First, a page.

Chemical biology is an ambitious research field that seeks to explicate the mechanisms at the foundations of life by observing how organic compounds affect organisms. Prof. Masaki Kita is a rising star in the field, and in March 2012 he received the Chemical Society of Japan Award for Young Chemists.
The stereotypical image of the chemist is a person who stays in a laboratory with flasks and beakers, performing experiments from morning to night, but Prof. Kita is different. He's an adventurous chemist who has traveled to Hokkaido, North America, Australia, Mexico, and even Cuba to hunt wild animals for himself.
Prof. Kita's specialty is elucidating the structure and functioning of naturally-derived, biologically active key compounds. This is pure organic chemistry. So far his research has included mushroom-derived substances that suppress fat accumulation, and anticancer and anti-inflammatory agents produced by marine life. But he has a hard time suppressing his naturalist nature, and his research extends to rare, venomous mammals.
The platypus and certain species of shrew are the only venomous mammals. The shrew is an extremely primitive mammal, primarily nocturnal and subsisting largely on worms and insects. More than 200 species are known, with only a few present in Japan. The saliva of certain species contains venom, in some cases strong enough that the shrew can paralyze and prey on worms as long as itself.
With cooperation from zoologists, Prof. Kita first obtained samples of the saliva of the long-clawed shrew in Hokkaido, then from that of the northern short-tailed shrew, found in North America. He was first in the world to elucidate the structure of the poison contained in mammalian venom.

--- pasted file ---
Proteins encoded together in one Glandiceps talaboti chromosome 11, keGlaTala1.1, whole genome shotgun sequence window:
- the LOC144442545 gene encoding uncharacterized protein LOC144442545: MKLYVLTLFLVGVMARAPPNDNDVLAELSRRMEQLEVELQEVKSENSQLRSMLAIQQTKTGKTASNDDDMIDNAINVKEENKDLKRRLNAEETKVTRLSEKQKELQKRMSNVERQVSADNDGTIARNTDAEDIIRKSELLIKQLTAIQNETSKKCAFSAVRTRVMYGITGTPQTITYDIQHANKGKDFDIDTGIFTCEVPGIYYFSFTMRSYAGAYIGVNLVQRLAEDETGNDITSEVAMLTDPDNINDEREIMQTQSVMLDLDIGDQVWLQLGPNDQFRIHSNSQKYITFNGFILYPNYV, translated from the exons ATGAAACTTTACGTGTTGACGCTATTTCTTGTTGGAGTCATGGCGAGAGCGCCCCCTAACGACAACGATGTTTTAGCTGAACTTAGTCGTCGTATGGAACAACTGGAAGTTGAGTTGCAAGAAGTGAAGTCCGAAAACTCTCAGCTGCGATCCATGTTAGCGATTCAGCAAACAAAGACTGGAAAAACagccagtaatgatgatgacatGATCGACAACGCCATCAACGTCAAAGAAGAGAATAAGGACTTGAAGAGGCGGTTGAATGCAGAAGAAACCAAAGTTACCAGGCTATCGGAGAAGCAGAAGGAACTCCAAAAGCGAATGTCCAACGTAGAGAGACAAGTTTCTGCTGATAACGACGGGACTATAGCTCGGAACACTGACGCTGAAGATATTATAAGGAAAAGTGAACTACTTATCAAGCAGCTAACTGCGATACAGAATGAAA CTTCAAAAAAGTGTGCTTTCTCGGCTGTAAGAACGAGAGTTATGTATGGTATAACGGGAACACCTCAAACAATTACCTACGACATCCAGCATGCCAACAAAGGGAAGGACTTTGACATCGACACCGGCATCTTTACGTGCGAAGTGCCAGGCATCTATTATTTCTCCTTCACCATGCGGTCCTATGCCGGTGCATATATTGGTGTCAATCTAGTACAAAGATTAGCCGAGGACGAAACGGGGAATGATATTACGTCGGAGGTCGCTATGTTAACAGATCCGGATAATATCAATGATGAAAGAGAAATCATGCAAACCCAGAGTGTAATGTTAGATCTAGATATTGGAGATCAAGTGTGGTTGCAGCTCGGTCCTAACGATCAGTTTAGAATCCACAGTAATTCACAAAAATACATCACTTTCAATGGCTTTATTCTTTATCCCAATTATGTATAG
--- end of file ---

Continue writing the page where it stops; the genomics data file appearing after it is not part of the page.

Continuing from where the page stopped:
Northern short-tailed shrew (length 7 cm) eating a grasshopper
Left: The strange, amphibious platypus, which lays eggs and nurses its young.
Right: The male's hind spur (from Pure Appl. Chem., pp. 1317-1328, vol. 84, June 2012)
He then proceeded to investigate the platypus, another primitive mammal belonging to the monotreme group. The platypus is a rare mammal that occurs only in certain parts of Australia, and the spur found on the male's hind limb secretes venom. With cooperation from Sydney's Taronga Zoo, Prof. Kita collected platypus venom, discovered and elucidated the composition of 11 varieties of small bioactive compounds called peptides and demonstrated their unique properties. The results of his research were covered by the New York Times.
Prof. Kita showed that shrew and platypus venoms contain an enzyme capable of breaking down protein and affecting nerve cells. Future research may also lead to the development of new drugs such as analgesics.
Captured Cuban solenodon (length 30 cm)
Japan/Cuba joint investigation team (Prof. Kita is second from left)
The solenodon, a relative of the shrew, is just as rare as the platypus, and is a kind of living fossil. The solenodon has only two species, the Cuban and the Haitian solenodons, and both have been designated as endangered. In March 2012, Prof. Kita teamed up with Japanese and Cuban researchers in zoology, ecology, and other fields, as well as local environmental ministry investigators, on a hunt for solenodons, and succeeded in collecting saliva from five of the seven specimens they captured (the captured solenodons also had transmitters attached before being released). He is now analyzing the venom constituents.
Preserving biodiversity also preserves the possibility for future discoveries of currently unknown, natural active compounds. The Cuban solenodon was once thought to be extinct, but was rediscovered in 2003. Prof. Kita's research will hopefully lead not only to the discovery of novel active compounds, but encourage activities to preserve the solenodon as well.
Article by Science Communicator at the Office of Public Relations
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